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Thyroid cancer survivors' perceptions of survivorship care follow-up options: a cross-sectional, mixed-methods survey.

Bender, Jacqueline L; Wiljer, David; Sawka, Anna M; Tsang, Richard; Alkazaz, Nour; Brierley, James D.
Support Care Cancer; 24(5): 2007-2015, 2016 May.
Artigo em Inglês | MEDLINE | 2016 | ID: mdl-26530226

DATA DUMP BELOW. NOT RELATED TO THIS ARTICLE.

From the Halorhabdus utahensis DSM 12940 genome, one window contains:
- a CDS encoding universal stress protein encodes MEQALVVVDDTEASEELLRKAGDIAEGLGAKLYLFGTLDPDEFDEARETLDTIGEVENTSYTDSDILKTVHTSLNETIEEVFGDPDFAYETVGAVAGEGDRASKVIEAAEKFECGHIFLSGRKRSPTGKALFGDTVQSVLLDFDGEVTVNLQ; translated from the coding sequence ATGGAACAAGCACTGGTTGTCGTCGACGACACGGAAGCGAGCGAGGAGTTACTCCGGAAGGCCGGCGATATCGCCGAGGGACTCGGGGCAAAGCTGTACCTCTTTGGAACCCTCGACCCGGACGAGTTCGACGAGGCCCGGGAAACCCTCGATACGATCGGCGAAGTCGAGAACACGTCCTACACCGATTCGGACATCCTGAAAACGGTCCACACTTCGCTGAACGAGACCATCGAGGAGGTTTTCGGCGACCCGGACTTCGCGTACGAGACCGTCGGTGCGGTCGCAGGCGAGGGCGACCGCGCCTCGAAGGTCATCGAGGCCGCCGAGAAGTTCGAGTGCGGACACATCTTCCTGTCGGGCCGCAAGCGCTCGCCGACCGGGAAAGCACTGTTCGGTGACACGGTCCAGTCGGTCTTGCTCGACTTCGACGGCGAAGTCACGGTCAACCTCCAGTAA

Resumo: PURPOSE: This study investigated thyroid cancer (TC) survivors' perceived satisfaction with and perceptions of survivorship care follow-up options. METHODS: Well-differentiated TC (WDTC) patients receiving follow-up care at an academic cancer centre completed a questionnaire assessing perceived satisfaction with follow-up care involving different clinicians and mediated by the Internet (email or videoconference) and their perceptions of these follow-up options. We examined associations between patient characteristics and perceived satisfaction with follow-up care options. Qualitative responses were analysed using conventional content analysis. RESULTS: Two hundred and two respondents completed the questionnaire (80 % response rate). The majority strongly agreed or agreed that they would be satisfied with specialist (surgeon, oncologist, or endocrinologist) follow-up (90.6 %) or a shared-care model that integrates specialists with primary care (67.5 %). One third (32 %) would be satisfied with video-based and 26 % with email-based specialist follow-up, 15 % with primary care alone. Longer time since diagnosis and health-related Internet use were associated with higher perceived satisfaction with Internet-based follow-up. Younger age was associated with higher perceived satisfaction with primary care follow-up. Qualitative responses (n = 145) revealed that survivors need reassurance they are receiving adequate care, regardless of the model or medium. Enablers to primary care and Internet-based follow-up are discussed. CONCLUSIONS: WDTC survivors want specialists involved in their follow-up. A specialist/primary care shared-care approach appears to be a suitable alternative to specialist-led follow-up for TC survivors. Internet-based visits could address some aspects of follow-up care for some WDTC survivors. Future work should examine patient and provider requirements for shared, multi-modal survivorship care.